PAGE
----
Low in impact and high in results, swimming tops the charts when it comes to exercise.
When she first stepped into the pool, Makeda Pennycooke didn't know how to swim. Pennycooke, an executive pastor from Charlotte, N.C., had signed up for lessons in hopes of getting a workout and conquering her fear of the water.
During her first lesson, Pennycooke learned it was going to take some practice before she could swim a lap. "I was really discouraged at first because I felt like I wasn't getting it," she says, "but after two months of lessons, it started to come together and I realized that I loved swimming."
Hitting the water has long topped lists of best workouts because it's a low-impact exercise that puts minimal stress on the joints and a heart-pumping cardiovascular workout that builds endurance and helps lower blood pressure and cholesterol levels. A 155-pound woman burns about 223 calories in 30 minutes. Plus, the resistance of the water forces your body to work harder to complete each movement, toning your biceps, triceps, back, chest, stomach, and leg muscles as you swim.
"Swimming isn't about perfect strokes -- at least, not at first," says Jane Katz, EdD, professor of health and physical education at John Jay College of Criminal Justice at City University of New York, and author of Swimming for Total Fitness: A Progressive Aerobic Program. "New swimmers should just focus on getting into the water and moving."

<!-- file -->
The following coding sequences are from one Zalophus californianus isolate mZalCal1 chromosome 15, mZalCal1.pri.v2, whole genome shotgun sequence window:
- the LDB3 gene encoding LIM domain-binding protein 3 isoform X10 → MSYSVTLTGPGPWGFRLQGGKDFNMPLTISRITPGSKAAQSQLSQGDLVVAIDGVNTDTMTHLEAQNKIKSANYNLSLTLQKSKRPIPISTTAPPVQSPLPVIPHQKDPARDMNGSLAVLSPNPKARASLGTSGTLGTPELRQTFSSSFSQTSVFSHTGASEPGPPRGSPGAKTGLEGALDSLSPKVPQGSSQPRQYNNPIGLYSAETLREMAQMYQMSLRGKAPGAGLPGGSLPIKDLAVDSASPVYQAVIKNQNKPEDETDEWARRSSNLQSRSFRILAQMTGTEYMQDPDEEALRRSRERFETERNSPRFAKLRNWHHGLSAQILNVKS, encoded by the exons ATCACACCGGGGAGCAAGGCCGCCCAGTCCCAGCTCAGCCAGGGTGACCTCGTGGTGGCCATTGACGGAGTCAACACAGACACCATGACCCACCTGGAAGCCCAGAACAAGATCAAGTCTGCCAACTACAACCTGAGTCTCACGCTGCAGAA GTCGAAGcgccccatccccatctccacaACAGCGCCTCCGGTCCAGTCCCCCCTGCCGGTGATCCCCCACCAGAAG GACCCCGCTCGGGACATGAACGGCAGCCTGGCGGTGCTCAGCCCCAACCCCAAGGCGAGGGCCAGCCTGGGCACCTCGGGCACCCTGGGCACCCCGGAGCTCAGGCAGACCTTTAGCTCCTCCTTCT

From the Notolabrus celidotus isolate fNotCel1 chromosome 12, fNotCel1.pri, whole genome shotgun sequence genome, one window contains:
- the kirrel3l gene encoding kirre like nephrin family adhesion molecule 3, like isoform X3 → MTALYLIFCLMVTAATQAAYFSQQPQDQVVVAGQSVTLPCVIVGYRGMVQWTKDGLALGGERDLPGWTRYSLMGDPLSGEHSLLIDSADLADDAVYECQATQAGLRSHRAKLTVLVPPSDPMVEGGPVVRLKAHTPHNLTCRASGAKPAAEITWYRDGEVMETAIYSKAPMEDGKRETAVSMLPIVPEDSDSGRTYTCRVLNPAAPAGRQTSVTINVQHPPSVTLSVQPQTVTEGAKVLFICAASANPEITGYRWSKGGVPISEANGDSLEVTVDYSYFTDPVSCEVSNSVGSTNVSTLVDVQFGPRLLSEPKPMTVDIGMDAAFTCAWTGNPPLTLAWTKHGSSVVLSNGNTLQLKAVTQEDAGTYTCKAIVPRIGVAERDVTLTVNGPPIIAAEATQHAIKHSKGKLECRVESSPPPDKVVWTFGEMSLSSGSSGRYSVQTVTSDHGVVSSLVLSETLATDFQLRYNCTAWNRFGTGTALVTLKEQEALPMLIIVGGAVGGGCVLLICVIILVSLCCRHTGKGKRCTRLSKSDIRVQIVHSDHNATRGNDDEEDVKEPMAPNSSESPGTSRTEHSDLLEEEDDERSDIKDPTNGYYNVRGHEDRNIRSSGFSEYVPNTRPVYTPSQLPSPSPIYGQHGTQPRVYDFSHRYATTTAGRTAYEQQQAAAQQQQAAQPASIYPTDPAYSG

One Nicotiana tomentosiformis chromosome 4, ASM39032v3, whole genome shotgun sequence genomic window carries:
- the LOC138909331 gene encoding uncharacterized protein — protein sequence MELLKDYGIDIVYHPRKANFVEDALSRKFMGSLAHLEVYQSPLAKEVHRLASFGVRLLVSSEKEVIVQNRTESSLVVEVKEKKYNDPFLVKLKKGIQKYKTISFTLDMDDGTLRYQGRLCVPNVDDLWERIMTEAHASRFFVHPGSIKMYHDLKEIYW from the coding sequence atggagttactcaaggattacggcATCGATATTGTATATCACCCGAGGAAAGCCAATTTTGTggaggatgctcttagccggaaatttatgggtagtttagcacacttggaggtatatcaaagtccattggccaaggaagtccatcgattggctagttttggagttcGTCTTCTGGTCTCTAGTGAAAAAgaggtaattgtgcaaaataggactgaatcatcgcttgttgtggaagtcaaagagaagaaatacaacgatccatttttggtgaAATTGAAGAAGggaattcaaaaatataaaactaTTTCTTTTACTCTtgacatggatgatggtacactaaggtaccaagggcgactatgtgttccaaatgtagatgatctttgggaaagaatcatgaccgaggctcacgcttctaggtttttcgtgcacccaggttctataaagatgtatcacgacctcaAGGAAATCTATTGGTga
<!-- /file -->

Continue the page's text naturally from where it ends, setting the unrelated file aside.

Not all swimming workouts are the same. How you structure your water routine and the strokes you choose make a difference. Beginners often prefer the backstroke and sidestroke, which are less difficult and don't require breathing out underwater. More experienced swimmers who want a demanding exercise session favor the butterfly and freestyle strokes, Katz says.
The trickiest part of learning to swim is mastering the art of breathing. Katz suggests practicing in the shallow end: Put your face underwater and exhale through your nose and mouth, lift your face out of the water and inhale, go back under water and exhale. Keep practicing until it feels comfortable.
Pennycooke's lessons lasted 30 minutes, and each week she was stronger, faster, and more confident in the pool. "The first time our class swam 10 laps, I was one of the last to finish, but I didn't care because I felt such a massive sense of accomplishment," she recalls. "To go from a nonswimmer to a swimmer is a huge item checked off my bucket list."